Expat Voices: Nicholas Snelling on living in Valencia

Expat Voices: Nicholas Snelling on living in Valencia

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British expat Nick Snelling gets his feet wet and his hands dirty living in Spain. He's definitely not just here just to sample the sangria and paella.

Name: Nicholas Snelling
Nationality: British
City of residence: Gandia, Valencia Province
Date of birth: 05.10.59
Civil status: Married with two children
Occupation: Writer of How to Sell your Spanish Property in a Crisis and Taking the Heat
Reason for moving to Spain: Work
Lived in Spain since: 2003

What was your first impression of Spain?
I have known Spain since 1973 when Franco was in power and I have seen it develop steadily since then to what it is now – a first world, firmly democratic country with a superb infrastructure and a way of life that is, day to day, not disimilar on the face of it to any modern state. However, I believe that a combination of the glorious climate, the charming Spanish people and their still working nuclear communities makes it a better place to live than other developed countries.

What do you think of Spanish food?
I am no gourmet and like plain food. So, Spain suits me as I doubt that the country will ever be famous for its cuisine – good and healthy but not for the epicure!

What do you think of shopping in Spain?
I loath shopping with a passion that has not diminished through the years – which is in direct contrast to my wife who loves shopping, particularly in Valencia city.

What do you appreciate most about living in Spain?
The Spanish people and their sense of community, toleration and traditional values. The Spanish are very open, warm and welcoming. They can certainly appear abrupt at times but their charm and sense of fun is completely seductive.

In a cave in Cuenca

What do you find most frustrating about living in Spain?
Business. It is amazingly difficult to ‘nail deals down’ despite some incredibly impressive initial talk. There is also an absolute lack of understanding of marketing and the cold, brutal reality behind many situations.

What puzzles you about Spanish culture and what do you miss since you’ve moved here?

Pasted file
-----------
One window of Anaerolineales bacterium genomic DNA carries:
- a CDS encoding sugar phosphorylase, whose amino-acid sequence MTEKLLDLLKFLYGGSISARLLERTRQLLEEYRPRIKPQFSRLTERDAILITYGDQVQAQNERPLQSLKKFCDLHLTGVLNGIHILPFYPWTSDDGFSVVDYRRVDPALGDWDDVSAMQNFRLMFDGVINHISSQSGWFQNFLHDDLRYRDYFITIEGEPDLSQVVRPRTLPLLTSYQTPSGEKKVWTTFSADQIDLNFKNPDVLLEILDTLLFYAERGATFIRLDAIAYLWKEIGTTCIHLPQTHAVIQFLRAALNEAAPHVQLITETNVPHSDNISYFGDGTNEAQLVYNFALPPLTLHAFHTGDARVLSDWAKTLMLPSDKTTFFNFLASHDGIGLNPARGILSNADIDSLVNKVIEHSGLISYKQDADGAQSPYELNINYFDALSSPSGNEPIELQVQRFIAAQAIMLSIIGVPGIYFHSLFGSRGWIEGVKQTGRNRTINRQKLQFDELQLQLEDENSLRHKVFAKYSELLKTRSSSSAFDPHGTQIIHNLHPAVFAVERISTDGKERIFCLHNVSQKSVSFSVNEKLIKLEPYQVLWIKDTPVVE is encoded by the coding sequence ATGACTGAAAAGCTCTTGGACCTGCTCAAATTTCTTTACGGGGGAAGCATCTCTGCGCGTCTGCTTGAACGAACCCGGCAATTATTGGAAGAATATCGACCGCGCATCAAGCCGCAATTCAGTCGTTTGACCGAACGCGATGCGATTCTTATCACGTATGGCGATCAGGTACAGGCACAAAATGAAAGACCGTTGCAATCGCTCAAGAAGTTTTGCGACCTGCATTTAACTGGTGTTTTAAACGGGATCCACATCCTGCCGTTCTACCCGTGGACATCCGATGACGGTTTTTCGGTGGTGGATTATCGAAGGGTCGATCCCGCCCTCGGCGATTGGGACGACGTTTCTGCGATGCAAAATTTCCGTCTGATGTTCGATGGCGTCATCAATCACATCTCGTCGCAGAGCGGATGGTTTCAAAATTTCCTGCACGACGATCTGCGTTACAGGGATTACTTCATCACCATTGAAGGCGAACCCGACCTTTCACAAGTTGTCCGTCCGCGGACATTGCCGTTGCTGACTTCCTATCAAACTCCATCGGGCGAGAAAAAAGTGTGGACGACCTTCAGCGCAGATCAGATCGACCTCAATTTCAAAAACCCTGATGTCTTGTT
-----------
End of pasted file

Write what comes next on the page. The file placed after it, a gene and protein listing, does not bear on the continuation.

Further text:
The more articles and investigations I do about Spain and Spanish culture the more fascinating and complex I find the country. Spain is under huge social pressure as can be seen from the explosive divorce rate, the underlying domestic violence problem, the high drugs usage, sharp drop in religious faith, and the pressures of the recent sudden and massive influx of immigrants.  An interesting future lies ahead - made all the more potentially volatile by the present economic crisis...

I miss very little about the UK – perhaps only reading the British Sunday papers, playing squash and hearing Radio 4.

How does the quality of life in Spain compare to the quality of life in other countries that you’ve lived in?
Spain offers a superb compromise. There are more exciting countries, places with more dramatic scenery and areas in which it is easier to live. However, Spain wins on compromise. It is close to the UK, user-friendly, has low crime, a benign climate, no dangerous creatures and a tolerant, kindly population. The education is very good, outdoor activities cheap and accessible and the healthcare excellent. In other words – a fine place to raise a family or settle into a safe and pleasant retirement.

As a dedicated rock climber – I am, of course, in Heaven!

If you could change anything about Spain, what would it be?
The housing. Sadly, for the most part building over the past 20 years has been irredeemably ill-planned, ugly and often poorly constructed.

What advice would you give to a newcomer?
Come here with the right philosophy – to do more here than you ever did in the UK. Everyone I know who has settled here happily over the long time, irrespective of age, is busy and lives an energetic life. Be passive and come here to do as little as possible - and you will quickly find yourself bored and within a ‘gilded cage’.

Any additional comments?
I think the conumdrum of Spain for the relocating Britain is that it can deliver a terrific way of life - but rarely does so in the medium term for most people. This is borne out by sketchy evidence that seems to suggest that some 30  percent of relocating Britons return to the UK after three years. My own practical experience would confirm this and I can only imagine the scale of returnees after five years.

For the most part, I think people are too ‘reductive’ in their thinking when they come here. All too often they become seduced by the thought of buying their dream house at the cost of properly working out the best long term location that wil provide an enriching lifestyle. To my mind, it is bizarre that Britons choose to live on vast estates (often with few or no amenities) alongside...other Britons.

Certainly, sitting by the pool all day, drinking with fellow expats, the odd game of golf or lying on the beach may seem a dream - but can, after a year or two, become stunningly boring. In contrast, trying to get to grips with the language whilst also getting involved in the Spanish community -and perhaps some form of work (voluntary or otherwise) - can make all the difference. Facing challenges, being bold and taking advantage of the wonderful life inherent in a linguistically and culturally different country is what makes one’s time here enriching and fulfilling. Hiding away, meekly, along with your countryfolk is rarely satisfactory in the long run.

Living in Spain can be a stunningly wonderful experience with so much to play for, irrespective of age or wealth. It saddens me that all too often us Britons do not grasp firmly the opportunities that exist - and thereby thrill to all the fun and the spectacularly fine lifestyle on offer here.

23 June 2009

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